Dear Eating Disorder: A Raw Truth Of What It Is Like

eating disorder - image of woman standing in front of bushes, wearing floral dress, with serious expression on her face

Dear Eating Disorder,

You are always there but rarely do I notice you. Other than when I feel a pang of hunger. Or when I come to after a bout of binging and purging. Rarely do I talk back to you as I let you insidiously control me. I don’t know what to call you, a friend or an enemy. We have a complex relationship. But a relationship that has me dependent, stuck, fearful, and exhausted. I wish I could simplify you and define you in an effort to heal and understand.

You have shown yourself as bulimia, you have shown yourself as anorexia, you have shown yourself as an obsession with exercise and weight. You have morphed from one eating disorder to another. But you are more than that. You are a constant conversation in my head about what to do, what not to do, how to be, how not to be. With food, with exercise, and otherwise. You’re not merely in the binging and purging itself, and not merely in the skipped meals. You are present throughout my day.

You are the voice behind my actions. The perfectionism targeting what seems to be the easiest and most apparent thing for me to project upon and control. My physicality. You attempt to control and attack not only my physical body but my personality, worth, and value.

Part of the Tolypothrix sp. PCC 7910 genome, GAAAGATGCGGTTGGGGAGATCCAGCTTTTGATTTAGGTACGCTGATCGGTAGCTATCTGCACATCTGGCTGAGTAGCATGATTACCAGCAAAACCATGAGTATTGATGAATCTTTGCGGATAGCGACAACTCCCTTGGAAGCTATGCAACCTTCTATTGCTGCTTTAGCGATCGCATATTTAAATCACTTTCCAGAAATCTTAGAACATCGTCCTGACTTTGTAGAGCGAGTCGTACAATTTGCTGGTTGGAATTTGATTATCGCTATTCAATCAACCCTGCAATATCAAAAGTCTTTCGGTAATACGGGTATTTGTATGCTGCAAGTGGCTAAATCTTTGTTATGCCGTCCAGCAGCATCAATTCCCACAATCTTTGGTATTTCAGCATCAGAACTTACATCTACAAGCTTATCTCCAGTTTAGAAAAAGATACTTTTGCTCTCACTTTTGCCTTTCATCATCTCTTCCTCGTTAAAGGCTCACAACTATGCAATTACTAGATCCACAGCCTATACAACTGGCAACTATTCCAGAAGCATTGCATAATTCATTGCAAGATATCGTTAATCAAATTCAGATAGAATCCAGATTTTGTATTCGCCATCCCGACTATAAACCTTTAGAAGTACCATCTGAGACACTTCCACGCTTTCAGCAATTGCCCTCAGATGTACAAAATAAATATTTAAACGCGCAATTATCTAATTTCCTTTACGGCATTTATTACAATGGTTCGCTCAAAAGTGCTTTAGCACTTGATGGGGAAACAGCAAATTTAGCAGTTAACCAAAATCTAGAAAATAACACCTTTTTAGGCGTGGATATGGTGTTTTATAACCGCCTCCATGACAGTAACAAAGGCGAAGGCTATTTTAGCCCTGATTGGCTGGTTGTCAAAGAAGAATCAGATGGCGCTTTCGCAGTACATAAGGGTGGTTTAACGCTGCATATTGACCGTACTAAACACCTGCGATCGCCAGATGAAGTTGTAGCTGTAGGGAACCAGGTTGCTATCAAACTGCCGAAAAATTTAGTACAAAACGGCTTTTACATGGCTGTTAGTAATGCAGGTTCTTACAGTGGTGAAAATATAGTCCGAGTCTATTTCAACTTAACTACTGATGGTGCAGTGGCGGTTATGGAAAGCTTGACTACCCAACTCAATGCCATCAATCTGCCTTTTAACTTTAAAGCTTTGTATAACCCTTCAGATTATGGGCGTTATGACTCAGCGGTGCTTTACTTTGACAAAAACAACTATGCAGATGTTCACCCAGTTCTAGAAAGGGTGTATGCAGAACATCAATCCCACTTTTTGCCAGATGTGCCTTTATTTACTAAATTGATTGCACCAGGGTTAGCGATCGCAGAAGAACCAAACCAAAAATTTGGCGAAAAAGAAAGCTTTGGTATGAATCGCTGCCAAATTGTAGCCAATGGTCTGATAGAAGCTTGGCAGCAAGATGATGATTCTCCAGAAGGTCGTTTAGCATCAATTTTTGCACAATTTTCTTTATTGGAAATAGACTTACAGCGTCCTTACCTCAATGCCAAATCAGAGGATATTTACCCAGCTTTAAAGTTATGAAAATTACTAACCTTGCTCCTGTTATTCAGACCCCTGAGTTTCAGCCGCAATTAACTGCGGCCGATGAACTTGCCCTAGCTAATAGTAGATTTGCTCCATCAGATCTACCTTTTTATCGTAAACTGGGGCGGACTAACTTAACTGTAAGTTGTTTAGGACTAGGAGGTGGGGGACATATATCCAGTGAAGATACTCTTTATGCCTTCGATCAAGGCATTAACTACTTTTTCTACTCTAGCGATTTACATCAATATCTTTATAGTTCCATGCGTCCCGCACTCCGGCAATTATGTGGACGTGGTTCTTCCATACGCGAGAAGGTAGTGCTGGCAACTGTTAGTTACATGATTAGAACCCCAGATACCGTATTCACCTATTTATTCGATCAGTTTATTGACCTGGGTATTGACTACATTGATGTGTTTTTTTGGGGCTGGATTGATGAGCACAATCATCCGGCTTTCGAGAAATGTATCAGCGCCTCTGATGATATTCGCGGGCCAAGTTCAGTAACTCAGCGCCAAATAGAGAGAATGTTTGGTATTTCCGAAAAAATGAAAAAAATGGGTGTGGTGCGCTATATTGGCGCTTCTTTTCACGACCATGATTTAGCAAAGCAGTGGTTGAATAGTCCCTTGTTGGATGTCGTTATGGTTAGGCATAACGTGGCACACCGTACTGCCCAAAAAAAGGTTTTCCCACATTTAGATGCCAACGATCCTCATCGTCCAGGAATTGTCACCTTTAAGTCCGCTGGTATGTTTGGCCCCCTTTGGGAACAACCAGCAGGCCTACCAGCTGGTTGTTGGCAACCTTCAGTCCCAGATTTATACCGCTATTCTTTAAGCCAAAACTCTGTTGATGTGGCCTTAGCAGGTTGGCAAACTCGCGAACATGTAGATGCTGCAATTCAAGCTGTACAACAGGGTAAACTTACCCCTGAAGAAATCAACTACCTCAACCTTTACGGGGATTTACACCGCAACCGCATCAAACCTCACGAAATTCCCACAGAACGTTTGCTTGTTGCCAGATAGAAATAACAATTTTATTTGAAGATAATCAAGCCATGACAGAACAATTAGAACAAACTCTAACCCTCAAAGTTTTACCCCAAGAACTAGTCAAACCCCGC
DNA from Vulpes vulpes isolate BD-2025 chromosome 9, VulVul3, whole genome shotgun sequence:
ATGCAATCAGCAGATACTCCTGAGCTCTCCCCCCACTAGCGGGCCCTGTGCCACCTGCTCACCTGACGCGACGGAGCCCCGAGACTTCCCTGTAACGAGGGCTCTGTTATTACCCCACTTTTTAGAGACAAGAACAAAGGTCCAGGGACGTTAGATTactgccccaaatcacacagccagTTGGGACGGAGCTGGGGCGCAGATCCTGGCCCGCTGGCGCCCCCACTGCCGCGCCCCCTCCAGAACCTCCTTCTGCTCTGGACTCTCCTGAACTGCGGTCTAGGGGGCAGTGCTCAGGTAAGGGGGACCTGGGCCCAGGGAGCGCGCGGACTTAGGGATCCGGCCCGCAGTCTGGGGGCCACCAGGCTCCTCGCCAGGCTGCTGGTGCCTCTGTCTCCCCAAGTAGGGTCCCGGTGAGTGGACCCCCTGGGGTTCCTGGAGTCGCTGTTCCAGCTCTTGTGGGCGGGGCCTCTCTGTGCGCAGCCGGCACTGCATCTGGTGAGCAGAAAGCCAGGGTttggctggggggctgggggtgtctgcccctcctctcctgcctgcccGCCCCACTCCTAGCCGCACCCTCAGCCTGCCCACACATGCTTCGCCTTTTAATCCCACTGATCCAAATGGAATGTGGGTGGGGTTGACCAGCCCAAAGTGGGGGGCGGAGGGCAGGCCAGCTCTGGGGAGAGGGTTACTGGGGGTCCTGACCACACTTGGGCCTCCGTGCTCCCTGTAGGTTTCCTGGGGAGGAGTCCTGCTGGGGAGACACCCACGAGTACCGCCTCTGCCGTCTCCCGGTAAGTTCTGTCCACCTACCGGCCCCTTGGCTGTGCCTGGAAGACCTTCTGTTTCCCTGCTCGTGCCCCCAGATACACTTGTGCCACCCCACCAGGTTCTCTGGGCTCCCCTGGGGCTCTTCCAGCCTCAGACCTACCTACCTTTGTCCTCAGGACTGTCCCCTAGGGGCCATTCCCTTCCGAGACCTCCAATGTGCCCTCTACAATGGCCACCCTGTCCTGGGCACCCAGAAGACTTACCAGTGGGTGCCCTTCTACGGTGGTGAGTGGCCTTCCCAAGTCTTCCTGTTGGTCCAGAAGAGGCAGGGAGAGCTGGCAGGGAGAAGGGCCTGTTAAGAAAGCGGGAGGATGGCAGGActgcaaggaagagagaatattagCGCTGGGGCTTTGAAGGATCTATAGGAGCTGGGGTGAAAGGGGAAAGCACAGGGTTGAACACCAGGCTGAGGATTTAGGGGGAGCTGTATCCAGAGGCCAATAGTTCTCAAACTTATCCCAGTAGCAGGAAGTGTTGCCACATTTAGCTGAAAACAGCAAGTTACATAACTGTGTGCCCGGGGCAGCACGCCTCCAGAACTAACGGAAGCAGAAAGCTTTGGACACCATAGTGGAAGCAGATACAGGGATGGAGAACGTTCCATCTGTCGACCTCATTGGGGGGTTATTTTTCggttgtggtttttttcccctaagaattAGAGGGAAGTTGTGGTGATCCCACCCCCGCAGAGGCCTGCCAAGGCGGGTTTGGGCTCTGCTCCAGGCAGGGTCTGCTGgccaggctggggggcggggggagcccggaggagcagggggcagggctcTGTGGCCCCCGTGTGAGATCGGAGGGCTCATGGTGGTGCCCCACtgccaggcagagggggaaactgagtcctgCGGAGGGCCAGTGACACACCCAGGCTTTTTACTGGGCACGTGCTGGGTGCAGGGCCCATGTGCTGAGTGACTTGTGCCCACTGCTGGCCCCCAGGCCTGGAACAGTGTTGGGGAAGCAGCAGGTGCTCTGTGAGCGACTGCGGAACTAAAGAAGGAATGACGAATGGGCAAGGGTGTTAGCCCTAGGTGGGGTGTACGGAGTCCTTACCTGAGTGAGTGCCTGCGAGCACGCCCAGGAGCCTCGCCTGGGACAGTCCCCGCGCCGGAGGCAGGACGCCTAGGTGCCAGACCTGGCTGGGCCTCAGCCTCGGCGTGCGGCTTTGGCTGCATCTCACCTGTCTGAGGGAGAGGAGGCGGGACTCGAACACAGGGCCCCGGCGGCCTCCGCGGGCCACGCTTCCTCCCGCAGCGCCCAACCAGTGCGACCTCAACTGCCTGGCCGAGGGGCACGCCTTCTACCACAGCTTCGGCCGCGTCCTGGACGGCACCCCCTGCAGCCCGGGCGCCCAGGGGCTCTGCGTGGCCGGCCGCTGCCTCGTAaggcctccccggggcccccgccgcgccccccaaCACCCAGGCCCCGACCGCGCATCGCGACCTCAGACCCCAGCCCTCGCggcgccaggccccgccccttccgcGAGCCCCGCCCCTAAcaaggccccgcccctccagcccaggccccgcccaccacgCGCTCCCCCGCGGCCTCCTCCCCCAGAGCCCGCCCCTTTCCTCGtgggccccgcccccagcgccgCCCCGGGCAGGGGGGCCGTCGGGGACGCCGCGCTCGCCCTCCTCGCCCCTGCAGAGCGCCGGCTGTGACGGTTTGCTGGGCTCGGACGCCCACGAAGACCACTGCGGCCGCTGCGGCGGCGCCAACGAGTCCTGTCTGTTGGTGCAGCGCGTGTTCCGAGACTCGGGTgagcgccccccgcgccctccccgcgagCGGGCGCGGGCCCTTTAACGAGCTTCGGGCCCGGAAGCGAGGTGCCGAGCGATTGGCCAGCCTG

It’s Been A Long Road

Eating disorder, we have been through a lot together the past 10 years. There are parts of you that I love.

You have been with me in some form since the beginning: since being silenced by dominating older brothers as a child. Since being told by my mother’s quirks and anxieties to ignore my own feelings for the sake of others’ comfort. Ever since being told that there was a right way to earn love by fitting into a box of perfection and performance and social status. And since the time that I was left unseen and unheard and unknown by peers and teachers.

You have protected me from feeling like I’m too much and not enough, you have provided an outward defense against others seeing into the “imperfect” messiness of my inner world.